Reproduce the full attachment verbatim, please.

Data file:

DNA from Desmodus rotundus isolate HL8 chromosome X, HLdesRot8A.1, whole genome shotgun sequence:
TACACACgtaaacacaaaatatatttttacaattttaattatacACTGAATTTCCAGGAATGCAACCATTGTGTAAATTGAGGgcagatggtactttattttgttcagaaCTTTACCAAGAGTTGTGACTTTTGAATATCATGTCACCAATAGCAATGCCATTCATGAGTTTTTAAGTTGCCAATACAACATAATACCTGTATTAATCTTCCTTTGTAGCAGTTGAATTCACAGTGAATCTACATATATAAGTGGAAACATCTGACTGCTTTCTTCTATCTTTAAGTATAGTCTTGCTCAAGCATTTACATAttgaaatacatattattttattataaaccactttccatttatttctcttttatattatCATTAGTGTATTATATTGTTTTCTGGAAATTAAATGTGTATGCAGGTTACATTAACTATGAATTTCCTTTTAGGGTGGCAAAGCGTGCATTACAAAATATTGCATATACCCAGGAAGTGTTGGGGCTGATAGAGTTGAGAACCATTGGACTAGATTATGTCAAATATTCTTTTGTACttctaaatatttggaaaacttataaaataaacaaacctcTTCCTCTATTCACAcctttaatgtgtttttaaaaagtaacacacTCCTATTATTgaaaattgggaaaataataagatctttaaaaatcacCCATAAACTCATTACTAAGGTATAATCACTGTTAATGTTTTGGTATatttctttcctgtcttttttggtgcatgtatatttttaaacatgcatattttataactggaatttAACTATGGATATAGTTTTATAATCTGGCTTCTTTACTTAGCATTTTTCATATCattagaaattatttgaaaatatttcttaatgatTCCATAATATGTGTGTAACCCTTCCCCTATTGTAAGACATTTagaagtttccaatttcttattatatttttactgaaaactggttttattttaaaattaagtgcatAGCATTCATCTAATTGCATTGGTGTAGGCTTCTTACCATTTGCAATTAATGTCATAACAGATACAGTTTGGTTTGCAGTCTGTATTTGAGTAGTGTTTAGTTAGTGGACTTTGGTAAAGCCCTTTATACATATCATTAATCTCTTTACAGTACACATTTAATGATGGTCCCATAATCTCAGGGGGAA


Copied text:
DNA from Desmodus rotundus isolate HL8 chromosome X, HLdesRot8A.1, whole genome shotgun sequence:
TACACACgtaaacacaaaatatatttttacaattttaattatacACTGAATTTCCAGGAATGCAACCATTGTGTAAATTGAGGgcagatggtactttattttgttcagaaCTTTACCAAGAGTTGTGACTTTTGAATATCATGTCACCAATAGCAATGCCATTCATGAGTTTTTAAGTTGCCAATACAACATAATACCTGTATTAATCTTCCTTTGTAGCAGTTGAATTCACAGTGAATCTACATATATAAGTGGAAACATCTGACTGCTTTCTTCTATCTTTAAGTATAGTCTTGCTCAAGCATTTACATAttgaaatacatattattttattataaaccactttccatttatttctcttttatattatCATTAGTGTATTATATTGTTTTCTGGAAATTAAATGTGTATGCAGGTTACATTAACTATGAATTTCCTTTTAGGGTGGCAAAGCGTGCATTACAAAATATTGCATATACCCAGGAAGTGTTGGGGCTGATAGAGTTGAGAACCATTGGACTAGATTATGTCAAATATTCTTTTGTACttctaaatatttggaaaacttataaaataaacaaacctcTTCCTCTATTCACAcctttaatgtgtttttaaaaagtaacacacTCCTATTATTgaaaattgggaaaataataagatctttaaaaatcacCCATAAACTCATTACTAAGGTATAATCACTGTTAATGTTTTGGTATatttctttcctgtcttttttggtgcatgtatatttttaaacatgcatattttataactggaatttAACTATGGATATAGTTTTATAATCTGGCTTCTTTACTTAGCATTTTTCATATCattagaaattatttgaaaatatttcttaatgatTCCATAATATGTGTGTAACCCTTCCCCTATTGTAAGACATTTagaagtttccaatttcttattatatttttactgaaaactggttttattttaaaattaagtgcatAGCATTCATCTAATTGCATTGGTGTAGGCTTCTTACCATTTGCAATTAATGTCATAACAGATACAGTTTGGTTTGCAGTCTGTATTTGAGTAGTGTTTAGTTAGTGGACTTTGGTAAAGCCCTTTATACATATCATTAATCTCTTTACAGTACACATTTAATGATGGTCCCATAATCTCAGGGGGAA